There’s something kindred about a bomb at the footstool of folks you knew and still know. Lives were lost; bodies were injured and hurled down streets I casually walked. It feels like a domestic or foreign visitor roamed the same asphalt and spit in patriotic wind.

Boston belongs to everybody because we were 6th grade history, massacre-forced and double s – double t drilled to spell Massachusetts. But I Phyllis Wheatley, Henry Louis Gates, Jr. know Boston.

I former flight attendant ─ Logan Airport remember Boston before the blast. Frankly, I’m feeling all “What the hell?” and 911 pissed all over again. A bomb has killed a beautiful young boy?

While blogging, I’m pumping Quincy Jones’ “Back on the Block” album from way back when.

Big Daddy Kane kicked it off with rhyme;

Birdland has blared;

Sarah Vaughn screamed a sassy scat;

And now Take 6 is acapella acting out.

I’m waiting for Maestro Jones to bless Boston with the reason I’ve always loved Track 12:

Tomorrow ─ (A Better you, a Better me)” featuring Tevin Campbell

 “I hope tomorrow will bring, a better you, a better me.

I know that we’ll show this world we got more we could be

So you should never give up on your hopes and your dreams

You gotta get up, get out, get into it, get it on to be strong…”

 Martin Richards will never see another tomorrow, feel his mother’s warm embrace, or spike chicken nuggets in ketchup during lunch with his third grade classmates. Martin’s race is over; he crossed the Boston Marathon finish line first.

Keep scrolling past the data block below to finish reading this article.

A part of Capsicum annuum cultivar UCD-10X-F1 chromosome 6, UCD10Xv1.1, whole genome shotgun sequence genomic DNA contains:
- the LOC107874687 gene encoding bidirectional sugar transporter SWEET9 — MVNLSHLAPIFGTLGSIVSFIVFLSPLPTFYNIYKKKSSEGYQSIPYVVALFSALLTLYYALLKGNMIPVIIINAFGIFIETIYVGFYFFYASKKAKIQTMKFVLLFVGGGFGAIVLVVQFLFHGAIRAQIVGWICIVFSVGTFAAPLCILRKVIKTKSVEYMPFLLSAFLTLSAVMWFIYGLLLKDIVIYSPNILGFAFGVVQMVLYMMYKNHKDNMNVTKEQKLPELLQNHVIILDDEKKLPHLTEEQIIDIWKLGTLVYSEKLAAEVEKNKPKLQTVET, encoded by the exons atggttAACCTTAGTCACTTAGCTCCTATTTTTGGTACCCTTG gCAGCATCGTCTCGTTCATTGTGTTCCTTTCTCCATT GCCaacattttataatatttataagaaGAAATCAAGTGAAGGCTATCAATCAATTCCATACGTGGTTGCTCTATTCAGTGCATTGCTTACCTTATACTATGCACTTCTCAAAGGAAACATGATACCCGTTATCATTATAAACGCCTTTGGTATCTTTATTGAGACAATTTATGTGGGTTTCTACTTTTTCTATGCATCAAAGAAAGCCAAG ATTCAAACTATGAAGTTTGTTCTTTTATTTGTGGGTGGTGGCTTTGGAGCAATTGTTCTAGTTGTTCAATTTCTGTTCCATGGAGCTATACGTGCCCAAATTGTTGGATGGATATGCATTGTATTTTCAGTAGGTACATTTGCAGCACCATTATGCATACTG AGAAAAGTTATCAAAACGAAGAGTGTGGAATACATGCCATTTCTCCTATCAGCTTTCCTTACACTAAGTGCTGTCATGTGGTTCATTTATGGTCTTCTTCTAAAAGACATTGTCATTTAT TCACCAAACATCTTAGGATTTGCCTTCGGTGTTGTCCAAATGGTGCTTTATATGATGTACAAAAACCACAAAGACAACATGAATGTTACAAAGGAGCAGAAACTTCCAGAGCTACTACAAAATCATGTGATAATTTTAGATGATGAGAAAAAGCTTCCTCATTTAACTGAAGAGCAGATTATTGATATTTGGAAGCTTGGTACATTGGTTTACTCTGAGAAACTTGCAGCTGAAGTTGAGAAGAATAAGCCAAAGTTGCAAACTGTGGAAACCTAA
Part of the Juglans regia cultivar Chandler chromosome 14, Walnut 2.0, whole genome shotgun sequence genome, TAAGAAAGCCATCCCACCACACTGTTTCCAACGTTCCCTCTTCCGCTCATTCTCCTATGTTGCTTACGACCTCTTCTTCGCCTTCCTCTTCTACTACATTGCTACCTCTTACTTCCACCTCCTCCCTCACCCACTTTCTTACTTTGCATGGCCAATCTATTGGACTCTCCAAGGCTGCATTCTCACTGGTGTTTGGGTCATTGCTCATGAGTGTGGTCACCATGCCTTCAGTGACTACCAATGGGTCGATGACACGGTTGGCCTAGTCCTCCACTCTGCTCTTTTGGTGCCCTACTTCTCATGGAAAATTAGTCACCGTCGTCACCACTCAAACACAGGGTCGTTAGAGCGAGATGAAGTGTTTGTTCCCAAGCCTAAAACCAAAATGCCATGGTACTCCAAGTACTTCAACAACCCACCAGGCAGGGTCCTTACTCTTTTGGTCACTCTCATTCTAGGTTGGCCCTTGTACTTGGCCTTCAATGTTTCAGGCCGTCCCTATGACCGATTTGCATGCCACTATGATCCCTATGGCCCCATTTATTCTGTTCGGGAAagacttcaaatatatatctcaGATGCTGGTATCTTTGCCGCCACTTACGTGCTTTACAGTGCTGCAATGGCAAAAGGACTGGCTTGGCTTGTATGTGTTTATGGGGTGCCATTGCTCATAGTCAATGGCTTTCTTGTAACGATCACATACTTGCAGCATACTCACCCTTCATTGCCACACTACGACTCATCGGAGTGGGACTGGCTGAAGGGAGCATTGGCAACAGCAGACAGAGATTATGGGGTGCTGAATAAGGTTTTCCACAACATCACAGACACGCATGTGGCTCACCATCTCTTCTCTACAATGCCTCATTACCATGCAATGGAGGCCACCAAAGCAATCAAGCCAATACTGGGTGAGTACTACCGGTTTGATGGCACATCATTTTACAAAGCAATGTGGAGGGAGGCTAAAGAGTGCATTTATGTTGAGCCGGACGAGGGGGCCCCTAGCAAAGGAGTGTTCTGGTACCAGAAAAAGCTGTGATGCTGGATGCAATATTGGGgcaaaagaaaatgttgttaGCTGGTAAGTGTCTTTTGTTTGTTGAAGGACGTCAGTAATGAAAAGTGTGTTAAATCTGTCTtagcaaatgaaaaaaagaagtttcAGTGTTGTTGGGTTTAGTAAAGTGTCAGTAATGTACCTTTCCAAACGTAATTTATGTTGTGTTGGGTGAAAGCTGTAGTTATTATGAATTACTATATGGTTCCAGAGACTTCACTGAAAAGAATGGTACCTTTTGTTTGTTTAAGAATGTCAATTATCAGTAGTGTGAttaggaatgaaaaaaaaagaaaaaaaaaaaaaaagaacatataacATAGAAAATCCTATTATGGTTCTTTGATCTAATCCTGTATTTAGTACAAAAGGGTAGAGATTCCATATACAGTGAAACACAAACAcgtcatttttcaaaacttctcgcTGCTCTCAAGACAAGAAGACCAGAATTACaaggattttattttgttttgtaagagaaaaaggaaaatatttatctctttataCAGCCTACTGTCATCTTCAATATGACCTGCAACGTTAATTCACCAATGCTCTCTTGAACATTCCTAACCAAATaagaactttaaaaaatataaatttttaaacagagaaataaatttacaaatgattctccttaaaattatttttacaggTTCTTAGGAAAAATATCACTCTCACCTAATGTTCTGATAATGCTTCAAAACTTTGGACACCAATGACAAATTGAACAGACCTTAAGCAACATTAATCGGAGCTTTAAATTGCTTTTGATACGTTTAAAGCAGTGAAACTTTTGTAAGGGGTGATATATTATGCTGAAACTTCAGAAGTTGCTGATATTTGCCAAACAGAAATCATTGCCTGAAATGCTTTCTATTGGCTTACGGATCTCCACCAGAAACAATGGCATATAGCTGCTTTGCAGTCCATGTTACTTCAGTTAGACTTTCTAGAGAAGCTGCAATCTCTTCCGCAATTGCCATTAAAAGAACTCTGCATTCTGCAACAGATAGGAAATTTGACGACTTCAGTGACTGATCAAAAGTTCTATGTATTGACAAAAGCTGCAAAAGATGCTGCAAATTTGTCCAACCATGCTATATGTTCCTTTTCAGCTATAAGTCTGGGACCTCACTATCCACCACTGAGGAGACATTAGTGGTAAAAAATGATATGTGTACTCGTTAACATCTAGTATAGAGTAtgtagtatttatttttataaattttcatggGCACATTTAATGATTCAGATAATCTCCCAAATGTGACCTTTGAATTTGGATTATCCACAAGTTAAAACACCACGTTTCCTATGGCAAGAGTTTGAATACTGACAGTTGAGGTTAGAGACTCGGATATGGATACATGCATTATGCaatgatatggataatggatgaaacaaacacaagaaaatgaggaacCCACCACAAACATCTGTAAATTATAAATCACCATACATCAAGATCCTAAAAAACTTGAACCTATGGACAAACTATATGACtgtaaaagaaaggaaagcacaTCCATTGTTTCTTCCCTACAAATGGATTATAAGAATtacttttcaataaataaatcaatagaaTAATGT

We are a strong America. We get up, get out, get into it, and get it on.

We keep it movin’ and

We are not deterred by terrorism.

I hope tomorrow will bring a better you, a better me…

I hope tomorrow will bring a better world.

This was the dream of two Martins.

 Penny Dickerson 2013

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Edward Waters College Accepts $2 Million Gift


florida courier

Click link to the Florida Courier website/article:


pajcic law fir

Click link to view the Pajcic & Pajcic Law Firm’s announcement.



Cultivating a friendship proved rewarding for Ed­ward Waters College President Nat Glover. His child­hood friend and renowned attorney Steve Pajcic donat­ed $2 million of his personal funds to the HBCU with no strings attached. But even with friends like Pajcic, the college needs additional funding.Nat Glover

Community stalwart and respected alum of the col­lege, Glover broke a 100-year barrier when he was elect­ed Jacksonville’s first African-American sheriff in 1995 and was appointed the institutions 29th president 15 years later.

He is credited with raising more college funding than any predecessor and further allocated his $250,000 pen­sion benefits toward scholarships for low-income stu­dents.  But even with a president like Glover, more stu­dents need financial assistance.

Long time friendship